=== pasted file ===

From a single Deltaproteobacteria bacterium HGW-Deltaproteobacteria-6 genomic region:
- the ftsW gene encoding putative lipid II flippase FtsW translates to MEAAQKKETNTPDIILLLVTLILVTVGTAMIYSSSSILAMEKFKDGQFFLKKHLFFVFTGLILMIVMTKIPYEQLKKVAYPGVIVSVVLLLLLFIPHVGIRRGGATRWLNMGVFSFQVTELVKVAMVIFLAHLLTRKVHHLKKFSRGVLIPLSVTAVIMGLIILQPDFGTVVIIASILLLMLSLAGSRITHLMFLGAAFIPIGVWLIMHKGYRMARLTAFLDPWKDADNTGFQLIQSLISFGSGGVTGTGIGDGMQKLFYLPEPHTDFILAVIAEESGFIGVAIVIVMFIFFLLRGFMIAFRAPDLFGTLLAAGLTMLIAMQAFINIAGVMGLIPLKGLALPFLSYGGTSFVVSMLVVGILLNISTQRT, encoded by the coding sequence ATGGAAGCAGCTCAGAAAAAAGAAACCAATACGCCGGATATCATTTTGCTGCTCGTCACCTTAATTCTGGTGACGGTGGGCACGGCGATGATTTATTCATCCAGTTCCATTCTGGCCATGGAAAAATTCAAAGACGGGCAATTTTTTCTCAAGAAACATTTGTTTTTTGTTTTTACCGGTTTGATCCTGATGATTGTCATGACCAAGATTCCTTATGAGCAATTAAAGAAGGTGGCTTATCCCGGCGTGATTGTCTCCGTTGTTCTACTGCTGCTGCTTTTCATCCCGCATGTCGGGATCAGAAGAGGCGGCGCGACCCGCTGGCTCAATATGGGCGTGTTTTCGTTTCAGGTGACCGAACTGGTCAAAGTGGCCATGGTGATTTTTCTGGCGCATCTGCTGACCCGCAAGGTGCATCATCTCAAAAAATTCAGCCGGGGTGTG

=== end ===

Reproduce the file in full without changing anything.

From a single Deltaproteobacteria bacterium HGW-Deltaproteobacteria-6 genomic region:
- the ftsW gene encoding putative lipid II flippase FtsW translates to MEAAQKKETNTPDIILLLVTLILVTVGTAMIYSSSSILAMEKFKDGQFFLKKHLFFVFTGLILMIVMTKIPYEQLKKVAYPGVIVSVVLLLLLFIPHVGIRRGGATRWLNMGVFSFQVTELVKVAMVIFLAHLLTRKVHHLKKFSRGVLIPLSVTAVIMGLIILQPDFGTVVIIASILLLMLSLAGSRITHLMFLGAAFIPIGVWLIMHKGYRMARLTAFLDPWKDADNTGFQLIQSLISFGSGGVTGTGIGDGMQKLFYLPEPHTDFILAVIAEESGFIGVAIVIVMFIFFLLRGFMIAFRAPDLFGTLLAAGLTMLIAMQAFINIAGVMGLIPLKGLALPFLSYGGTSFVVSMLVVGILLNISTQRT, encoded by the coding sequence ATGGAAGCAGCTCAGAAAAAAGAAACCAATACGCCGGATATCATTTTGCTGCTCGTCACCTTAATTCTGGTGACGGTGGGCACGGCGATGATTTATTCATCCAGTTCCATTCTGGCCATGGAAAAATTCAAAGACGGGCAATTTTTTCTCAAGAAACATTTGTTTTTTGTTTTTACCGGTTTGATCCTGATGATTGTCATGACCAAGATTCCTTATGAGCAATTAAAGAAGGTGGCTTATCCCGGCGTGATTGTCTCCGTTGTTCTACTGCTGCTGCTTTTCATCCCGCATGTCGGGATCAGAAGAGGCGGCGCGACCCGCTGGCTCAATATGGGCGTGTTTTCGTTTCAGGTGACCGAACTGGTCAAAGTGGCCATGGTGATTTTTCTGGCGCATCTGCTGACCCGCAAGGTGCATCATCTCAAAAAATTCAGCCGGGGTGTG